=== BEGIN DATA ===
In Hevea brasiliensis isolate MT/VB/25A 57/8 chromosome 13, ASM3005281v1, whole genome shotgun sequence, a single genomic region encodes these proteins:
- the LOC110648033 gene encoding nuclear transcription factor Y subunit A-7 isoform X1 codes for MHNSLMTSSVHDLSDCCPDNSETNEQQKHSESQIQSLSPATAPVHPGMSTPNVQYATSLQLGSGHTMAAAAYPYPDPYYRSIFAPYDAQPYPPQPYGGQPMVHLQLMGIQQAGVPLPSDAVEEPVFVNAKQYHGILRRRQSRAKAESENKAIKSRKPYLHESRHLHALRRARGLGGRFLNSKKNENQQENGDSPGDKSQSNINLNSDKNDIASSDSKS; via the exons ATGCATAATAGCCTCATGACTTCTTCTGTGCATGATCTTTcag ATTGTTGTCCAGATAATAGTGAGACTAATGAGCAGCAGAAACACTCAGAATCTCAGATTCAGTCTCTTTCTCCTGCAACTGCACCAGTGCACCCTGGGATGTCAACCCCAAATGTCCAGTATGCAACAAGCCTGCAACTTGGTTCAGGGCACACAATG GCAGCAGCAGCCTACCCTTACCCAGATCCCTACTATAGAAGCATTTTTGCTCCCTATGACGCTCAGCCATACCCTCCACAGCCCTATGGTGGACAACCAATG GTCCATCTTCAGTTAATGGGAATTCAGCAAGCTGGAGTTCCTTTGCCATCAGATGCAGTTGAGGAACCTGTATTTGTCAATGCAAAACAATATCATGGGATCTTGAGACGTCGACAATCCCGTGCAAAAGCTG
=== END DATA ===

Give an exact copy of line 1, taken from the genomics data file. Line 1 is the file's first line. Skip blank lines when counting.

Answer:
In Hevea brasiliensis isolate MT/VB/25A 57/8 chromosome 13, ASM3005281v1, whole genome shotgun sequence, a single genomic region encodes these proteins: